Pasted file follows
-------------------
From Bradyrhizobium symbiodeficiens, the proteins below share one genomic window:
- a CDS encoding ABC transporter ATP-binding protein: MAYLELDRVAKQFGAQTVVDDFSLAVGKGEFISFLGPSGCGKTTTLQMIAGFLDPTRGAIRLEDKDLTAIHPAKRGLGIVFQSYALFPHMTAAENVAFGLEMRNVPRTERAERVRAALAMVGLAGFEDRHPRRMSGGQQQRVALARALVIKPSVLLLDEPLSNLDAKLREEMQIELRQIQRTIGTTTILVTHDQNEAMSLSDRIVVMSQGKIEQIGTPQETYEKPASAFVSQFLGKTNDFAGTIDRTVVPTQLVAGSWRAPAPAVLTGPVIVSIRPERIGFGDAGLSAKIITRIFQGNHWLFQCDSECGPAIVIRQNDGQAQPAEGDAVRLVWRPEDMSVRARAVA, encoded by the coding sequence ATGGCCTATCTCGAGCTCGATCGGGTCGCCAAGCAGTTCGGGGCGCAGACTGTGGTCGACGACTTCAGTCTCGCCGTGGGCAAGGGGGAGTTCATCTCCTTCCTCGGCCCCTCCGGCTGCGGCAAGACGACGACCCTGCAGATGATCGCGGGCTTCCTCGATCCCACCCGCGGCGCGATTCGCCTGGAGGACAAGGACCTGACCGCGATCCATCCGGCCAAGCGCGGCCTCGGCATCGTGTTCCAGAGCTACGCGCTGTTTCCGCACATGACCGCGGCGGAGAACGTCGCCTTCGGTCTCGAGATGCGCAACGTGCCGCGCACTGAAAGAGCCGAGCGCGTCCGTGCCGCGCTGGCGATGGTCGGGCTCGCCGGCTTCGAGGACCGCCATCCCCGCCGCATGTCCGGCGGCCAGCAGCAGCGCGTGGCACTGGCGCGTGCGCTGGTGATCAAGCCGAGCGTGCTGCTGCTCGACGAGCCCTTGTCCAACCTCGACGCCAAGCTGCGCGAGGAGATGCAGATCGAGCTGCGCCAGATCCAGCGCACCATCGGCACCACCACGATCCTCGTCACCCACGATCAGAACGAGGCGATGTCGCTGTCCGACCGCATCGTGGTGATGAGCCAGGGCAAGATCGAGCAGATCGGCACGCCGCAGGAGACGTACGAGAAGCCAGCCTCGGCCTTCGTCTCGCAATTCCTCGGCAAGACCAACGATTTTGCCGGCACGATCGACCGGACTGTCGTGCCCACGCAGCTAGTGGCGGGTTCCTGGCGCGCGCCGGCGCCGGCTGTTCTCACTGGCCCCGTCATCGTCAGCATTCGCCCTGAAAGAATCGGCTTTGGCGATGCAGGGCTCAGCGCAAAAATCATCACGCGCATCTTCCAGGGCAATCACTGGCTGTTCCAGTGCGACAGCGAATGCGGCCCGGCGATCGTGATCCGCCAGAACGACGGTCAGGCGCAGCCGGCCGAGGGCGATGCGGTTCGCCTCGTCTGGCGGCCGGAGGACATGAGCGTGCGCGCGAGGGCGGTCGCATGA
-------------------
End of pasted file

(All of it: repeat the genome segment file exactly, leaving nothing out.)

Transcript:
From Bradyrhizobium symbiodeficiens, the proteins below share one genomic window:
- a CDS encoding ABC transporter ATP-binding protein: MAYLELDRVAKQFGAQTVVDDFSLAVGKGEFISFLGPSGCGKTTTLQMIAGFLDPTRGAIRLEDKDLTAIHPAKRGLGIVFQSYALFPHMTAAENVAFGLEMRNVPRTERAERVRAALAMVGLAGFEDRHPRRMSGGQQQRVALARALVIKPSVLLLDEPLSNLDAKLREEMQIELRQIQRTIGTTTILVTHDQNEAMSLSDRIVVMSQGKIEQIGTPQETYEKPASAFVSQFLGKTNDFAGTIDRTVVPTQLVAGSWRAPAPAVLTGPVIVSIRPERIGFGDAGLSAKIITRIFQGNHWLFQCDSECGPAIVIRQNDGQAQPAEGDAVRLVWRPEDMSVRARAVA, encoded by the coding sequence ATGGCCTATCTCGAGCTCGATCGGGTCGCCAAGCAGTTCGGGGCGCAGACTGTGGTCGACGACTTCAGTCTCGCCGTGGGCAAGGGGGAGTTCATCTCCTTCCTCGGCCCCTCCGGCTGCGGCAAGACGACGACCCTGCAGATGATCGCGGGCTTCCTCGATCCCACCCGCGGCGCGATTCGCCTGGAGGACAAGGACCTGACCGCGATCCATCCGGCCAAGCGCGGCCTCGGCATCGTGTTCCAGAGCTACGCGCTGTTTCCGCACATGACCGCGGCGGAGAACGTCGCCTTCGGTCTCGAGATGCGCAACGTGCCGCGCACTGAAAGAGCCGAGCGCGTCCGTGCCGCGCTGGCGATGGTCGGGCTCGCCGGCTTCGAGGACCGCCATCCCCGCCGCATGTCCGGCGGCCAGCAGCAGCGCGTGGCACTGGCGCGTGCGCTGGTGATCAAGCCGAGCGTGCTGCTGCTCGACGAGCCCTTGTCCAACCTCGACGCCAAGCTGCGCGAGGAGATGCAGATCGAGCTGCGCCAGATCCAGCGCACCATCGGCACCACCACGATCCTCGTCACCCACGATCAGAACGAGGCGATGTCGCTGTCCGACCGCATCGTGGTGATGAGCCAGGGCAAGATCGAGCAGATCGGCACGCCGCAGGAGACGTACGAGAAGCCAGCCTCGGCCTTCGTCTCGCAATTCCTCGGCAAGACCAACGATTTTGCCGGCACGATCGACCGGACTGTCGTGCCCACGCAGCTAGTGGCGGGTTCCTGGCGCGCGCCGGCGCCGGCTGTTCTCACTGGCCCCGTCATCGTCAGCATTCGCCCTGAAAGAATCGGCTTTGGCGATGCAGGGCTCAGCGCAAAAATCATCACGCGCATCTTCCAGGGCAATCACTGGCTGTTCCAGTGCGACAGCGAATGCGGCCCGGCGATCGTGATCCGCCAGAACGACGGTCAGGCGCAGCCGGCCGAGGGCGATGCGGTTCGCCTCGTCTGGCGGCCGGAGGACATGAGCGTGCGCGCGAGGGCGGTCGCATGA